Orson Welles’s Othello (1951) Classic Review


I REALLY don’t know how one might go about litigating which of Orson Welles film’s qualify as his “weirdest” one. You can watch a film like The Lady From Shanghai with its surreal cinematography and editing and then compare it to something like Mr. Arkadin which goes way weirder. For my money, I’d throw Othello onto that short list. It’s not his best film or his most original but it certainly must be regarded as a uniquely Wellesian accomplishment. It’s an epic Shakespeare adaptation shot across multiple European countries, on a micro-budget, and released to international acclaim for its tense editing and overpowering tone of horror.

As Welles states in his documentary Filming Othello, the film takes the basic setup of Shakespeare’s classic tragedy and builds upon it to express a visual story about the utter devastation of the world by one man’s rage and destructive choices. You really feel that towards the film’s end. The film’s prologue teases the inevitable death of it’s titular character and is comprised of a collage of furiously cut vignettes of castles, parades and haunting music as though all that was right in the world had been killed.

To paraphrase Jonathan Rosenbaum, Welles’ Othello is almost a horror film in terms of its pungent atmosphere and and anxious tone. Welles seems to have merely turned up the existing subtexts in the script of the play to shift the story’s content into a whole new artistic creation.

In many ways, Othello represents a median for his filmography. It was one of his first independent films outside of the studio system. It’s shooting style matches the patchwork style of his other late career work like Don Quixote and Mr. Arkadin. It’s surrealistic style mirrors the high expressionism he’d further develop in The Trial. The film is a fascinating stepping stone between the high tragedian celebrity Welles of the 1930s and the starving artist Welles of the 1950s and forward and almost all of his eccentricities show up on full display.

Like any of Welles films, a basic question is worth asking though: why did he make this film when he had dozens of ideas brewing? We do know alittle bit that Welles held the play in high regard. He seemed to considered his film a cheap facsimile of the literary accomplishments of the play in some respects.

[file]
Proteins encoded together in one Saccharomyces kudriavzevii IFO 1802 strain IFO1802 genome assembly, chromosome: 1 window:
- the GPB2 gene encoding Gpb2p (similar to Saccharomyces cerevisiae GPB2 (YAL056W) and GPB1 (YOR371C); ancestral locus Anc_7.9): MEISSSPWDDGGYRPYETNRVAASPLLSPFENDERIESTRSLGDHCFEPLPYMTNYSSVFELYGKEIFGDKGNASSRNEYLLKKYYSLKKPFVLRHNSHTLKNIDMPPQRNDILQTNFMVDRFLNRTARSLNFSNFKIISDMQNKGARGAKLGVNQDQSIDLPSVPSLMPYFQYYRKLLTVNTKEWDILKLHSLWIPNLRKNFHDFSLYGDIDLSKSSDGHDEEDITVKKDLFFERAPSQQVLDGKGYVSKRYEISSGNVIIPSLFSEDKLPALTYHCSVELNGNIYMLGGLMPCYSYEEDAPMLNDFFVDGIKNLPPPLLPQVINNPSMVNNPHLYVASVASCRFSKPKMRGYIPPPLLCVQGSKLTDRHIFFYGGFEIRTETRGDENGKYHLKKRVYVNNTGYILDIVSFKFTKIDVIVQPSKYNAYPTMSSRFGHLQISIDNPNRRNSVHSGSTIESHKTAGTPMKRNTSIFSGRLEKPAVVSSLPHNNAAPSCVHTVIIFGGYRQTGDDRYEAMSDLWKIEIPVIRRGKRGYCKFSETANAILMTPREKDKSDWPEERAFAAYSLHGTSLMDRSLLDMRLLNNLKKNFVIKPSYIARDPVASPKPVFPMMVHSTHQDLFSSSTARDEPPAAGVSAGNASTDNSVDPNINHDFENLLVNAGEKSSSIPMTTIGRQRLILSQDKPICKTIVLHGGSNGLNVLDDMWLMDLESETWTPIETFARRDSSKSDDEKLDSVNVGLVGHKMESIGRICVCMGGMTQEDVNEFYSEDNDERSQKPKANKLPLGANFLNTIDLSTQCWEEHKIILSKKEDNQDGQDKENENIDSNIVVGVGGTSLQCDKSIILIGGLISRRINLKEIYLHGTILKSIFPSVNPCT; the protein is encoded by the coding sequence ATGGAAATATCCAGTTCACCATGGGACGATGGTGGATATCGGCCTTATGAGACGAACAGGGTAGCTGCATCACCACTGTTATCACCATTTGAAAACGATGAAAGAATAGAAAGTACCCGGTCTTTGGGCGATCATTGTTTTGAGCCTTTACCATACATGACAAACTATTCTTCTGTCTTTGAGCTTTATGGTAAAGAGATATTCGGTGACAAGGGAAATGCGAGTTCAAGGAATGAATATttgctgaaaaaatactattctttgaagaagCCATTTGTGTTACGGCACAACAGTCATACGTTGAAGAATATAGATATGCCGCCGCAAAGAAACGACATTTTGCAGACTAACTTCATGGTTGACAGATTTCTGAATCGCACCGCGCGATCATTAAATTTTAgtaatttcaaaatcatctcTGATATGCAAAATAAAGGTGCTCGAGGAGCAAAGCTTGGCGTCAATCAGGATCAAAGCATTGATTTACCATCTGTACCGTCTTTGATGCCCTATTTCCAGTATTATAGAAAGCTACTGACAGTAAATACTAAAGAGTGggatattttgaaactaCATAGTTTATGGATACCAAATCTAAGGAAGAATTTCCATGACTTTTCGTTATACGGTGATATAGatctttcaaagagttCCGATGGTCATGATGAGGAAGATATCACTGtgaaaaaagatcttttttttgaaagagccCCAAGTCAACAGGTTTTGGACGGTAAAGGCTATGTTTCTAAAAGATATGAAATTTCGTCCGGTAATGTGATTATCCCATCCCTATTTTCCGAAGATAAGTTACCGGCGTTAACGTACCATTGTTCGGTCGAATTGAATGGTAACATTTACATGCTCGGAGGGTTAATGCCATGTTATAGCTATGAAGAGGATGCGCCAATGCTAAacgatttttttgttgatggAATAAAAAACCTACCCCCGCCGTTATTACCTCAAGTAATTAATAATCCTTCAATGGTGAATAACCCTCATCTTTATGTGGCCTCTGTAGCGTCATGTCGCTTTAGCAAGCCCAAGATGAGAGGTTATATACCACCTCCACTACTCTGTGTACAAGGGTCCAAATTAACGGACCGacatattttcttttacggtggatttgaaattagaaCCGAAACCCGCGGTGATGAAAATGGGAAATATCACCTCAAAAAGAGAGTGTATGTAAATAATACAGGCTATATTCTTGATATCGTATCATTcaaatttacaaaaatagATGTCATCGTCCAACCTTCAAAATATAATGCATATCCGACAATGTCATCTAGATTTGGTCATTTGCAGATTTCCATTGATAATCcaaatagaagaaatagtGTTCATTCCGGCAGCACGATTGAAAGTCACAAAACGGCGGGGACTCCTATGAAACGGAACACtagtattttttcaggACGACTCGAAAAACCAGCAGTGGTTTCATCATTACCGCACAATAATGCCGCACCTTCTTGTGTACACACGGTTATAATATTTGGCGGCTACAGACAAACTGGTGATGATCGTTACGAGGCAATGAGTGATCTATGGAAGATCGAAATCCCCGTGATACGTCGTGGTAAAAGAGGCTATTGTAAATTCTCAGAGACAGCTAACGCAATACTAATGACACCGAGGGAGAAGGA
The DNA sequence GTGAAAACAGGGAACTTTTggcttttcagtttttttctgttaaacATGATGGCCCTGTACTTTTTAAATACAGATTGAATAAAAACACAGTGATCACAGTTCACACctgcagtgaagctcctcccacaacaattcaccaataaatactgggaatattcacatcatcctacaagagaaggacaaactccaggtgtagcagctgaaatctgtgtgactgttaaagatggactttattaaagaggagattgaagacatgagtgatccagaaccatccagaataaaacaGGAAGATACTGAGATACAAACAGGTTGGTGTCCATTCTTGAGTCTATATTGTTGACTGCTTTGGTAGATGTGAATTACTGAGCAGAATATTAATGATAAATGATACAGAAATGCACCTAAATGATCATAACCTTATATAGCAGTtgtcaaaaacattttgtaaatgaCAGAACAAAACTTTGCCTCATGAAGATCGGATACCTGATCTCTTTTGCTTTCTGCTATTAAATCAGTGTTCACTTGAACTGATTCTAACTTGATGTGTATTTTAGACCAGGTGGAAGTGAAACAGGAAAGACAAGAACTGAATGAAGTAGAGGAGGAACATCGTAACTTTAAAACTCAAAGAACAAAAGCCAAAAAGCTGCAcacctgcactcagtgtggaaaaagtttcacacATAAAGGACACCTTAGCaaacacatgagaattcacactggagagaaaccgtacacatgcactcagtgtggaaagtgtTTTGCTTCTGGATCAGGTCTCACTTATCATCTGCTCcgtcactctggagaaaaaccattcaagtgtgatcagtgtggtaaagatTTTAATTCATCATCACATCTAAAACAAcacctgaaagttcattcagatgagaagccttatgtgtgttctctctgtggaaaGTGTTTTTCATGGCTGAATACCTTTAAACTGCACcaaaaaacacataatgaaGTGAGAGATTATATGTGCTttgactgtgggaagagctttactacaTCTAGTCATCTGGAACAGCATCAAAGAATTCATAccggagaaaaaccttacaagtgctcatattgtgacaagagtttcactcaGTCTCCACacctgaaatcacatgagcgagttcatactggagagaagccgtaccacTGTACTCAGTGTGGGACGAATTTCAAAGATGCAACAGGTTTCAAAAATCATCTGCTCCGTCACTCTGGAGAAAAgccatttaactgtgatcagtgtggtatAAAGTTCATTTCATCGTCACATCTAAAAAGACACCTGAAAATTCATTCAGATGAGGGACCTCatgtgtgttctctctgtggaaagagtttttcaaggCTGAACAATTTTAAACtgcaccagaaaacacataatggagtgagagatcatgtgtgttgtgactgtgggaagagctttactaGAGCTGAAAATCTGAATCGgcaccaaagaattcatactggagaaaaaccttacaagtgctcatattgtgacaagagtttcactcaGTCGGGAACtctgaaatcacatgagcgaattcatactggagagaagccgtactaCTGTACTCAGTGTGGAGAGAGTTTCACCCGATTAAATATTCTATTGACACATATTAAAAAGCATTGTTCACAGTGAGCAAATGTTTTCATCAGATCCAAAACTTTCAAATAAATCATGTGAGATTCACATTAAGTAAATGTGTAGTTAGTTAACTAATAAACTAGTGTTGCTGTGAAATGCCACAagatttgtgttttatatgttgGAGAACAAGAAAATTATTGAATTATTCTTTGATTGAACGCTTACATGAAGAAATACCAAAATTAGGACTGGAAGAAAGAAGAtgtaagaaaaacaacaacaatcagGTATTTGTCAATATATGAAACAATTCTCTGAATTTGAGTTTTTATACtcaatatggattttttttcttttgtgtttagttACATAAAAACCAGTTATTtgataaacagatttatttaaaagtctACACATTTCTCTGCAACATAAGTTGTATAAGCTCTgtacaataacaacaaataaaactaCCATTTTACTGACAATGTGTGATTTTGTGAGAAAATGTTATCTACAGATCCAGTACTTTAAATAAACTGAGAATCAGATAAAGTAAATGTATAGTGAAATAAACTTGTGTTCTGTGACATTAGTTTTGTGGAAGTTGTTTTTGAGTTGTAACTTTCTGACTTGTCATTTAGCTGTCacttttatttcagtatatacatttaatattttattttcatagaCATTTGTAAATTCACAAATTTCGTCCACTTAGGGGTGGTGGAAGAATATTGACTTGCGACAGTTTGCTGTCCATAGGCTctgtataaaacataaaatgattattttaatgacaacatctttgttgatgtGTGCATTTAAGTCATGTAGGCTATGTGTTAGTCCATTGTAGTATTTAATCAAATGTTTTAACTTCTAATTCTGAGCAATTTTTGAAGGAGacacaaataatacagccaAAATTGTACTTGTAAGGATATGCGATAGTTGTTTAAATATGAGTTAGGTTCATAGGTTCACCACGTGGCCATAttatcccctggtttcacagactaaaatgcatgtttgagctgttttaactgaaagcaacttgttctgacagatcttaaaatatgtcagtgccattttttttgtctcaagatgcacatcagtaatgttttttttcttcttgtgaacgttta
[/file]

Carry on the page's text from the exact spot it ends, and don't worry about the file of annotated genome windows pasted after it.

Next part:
It’s undeniable that Shakespeare’s work is unapproachable. He is the greatest poet in the English language. What’s usually fascinating though is seeing how individual people approach his work and what they come away with. Speaking for myself, I don’t find Othello as a character to be the most engaging characters in Shakespeare’s bibliography. I’m a young man and young men will always adore Hamlet for his listlessness and existentialism. The story of an old man wrestling with his age, his race and his deep jealousy for others is not something I’ve experienced in my short life as of yet.

That said, I respect the story of Othello for its deep sense of tragedy and hubris. As Andrew Klavan once put it, “If you put Othello in Hamlet, the play ends too quickly. If you put Hamlet in Othello, the play never ends.” Maybe that’s why I don’t like it. I relate too much with Hamlet.

Othello is the tragedy of shallow prejudice and uncontrollable emotions. We have a lead character consumed by his own jealously at a false notion proposed by one of his scornful subordinates who wants him gone. Our “hero” succumbs to his own temptation and hated by destroying his fount of love and beauty at the behest of a man who is even more hateful of him as a Moore living in Italy.

Many have compared Welles’s Othello to the political atmosphere of the 1950s. By creating a story of false accusations and backstabbing, it’s been said the film captured the tense pressures at the height of the Cold War and McCarthyism. Certainly the famously progressive Welles poured much of his anxiety into the film. Welles was technically in exile in Europe at the time of filming because of his deep sense of disturbance surrounding the McCarthy hearings and Hollywood’s internal purge of communists (although he never identified himself as a communist).

The film’s gritty look certainly adds to the overall tension of the movie. It was shot across numerous countries including Italy and Morocco. The film’s visual look can best be described as Pan-Mediterranean but the jagged shifts between different coastal cities often take place between individual scenes or shots. The continuity between shots hardly exists and what Welles was able to shoot was edited to cover up his lack of budget, consistency or sound equipment.

Like all of Welles’s films, the difference between what was an intentional decision and an accident of circumstance is inseparable. Like all of Welles’s films, that’s part of what makes it a masterpiece. He might’ve been working with limited options but he was able to fuel his creative fears, loves and limitations into a film where the faults as a part of the final product of what we see on screen. He took a perfect play and added his own taste to create something stylish and essential.

Roger Ebert summarized it best: “Othello is essentially a tragedy based on words that lead to misunderstandings; Welles films it more as classical tragedy, with processions, poses, ceremonies and dramatic visual compositions.”

Published by Tyler Hummel

Editor-in-Chief at Cultural Review, College Fix Fellow at Main Street Media, Regular Film Critic for Geeks Under Grace and the New York Sun, Published at ArcDigital, Rebeller, The DailyWire, Hollywood in Toto, Legal Insurrection and The ED Blog, Host of The AntiSocial Network Podcast

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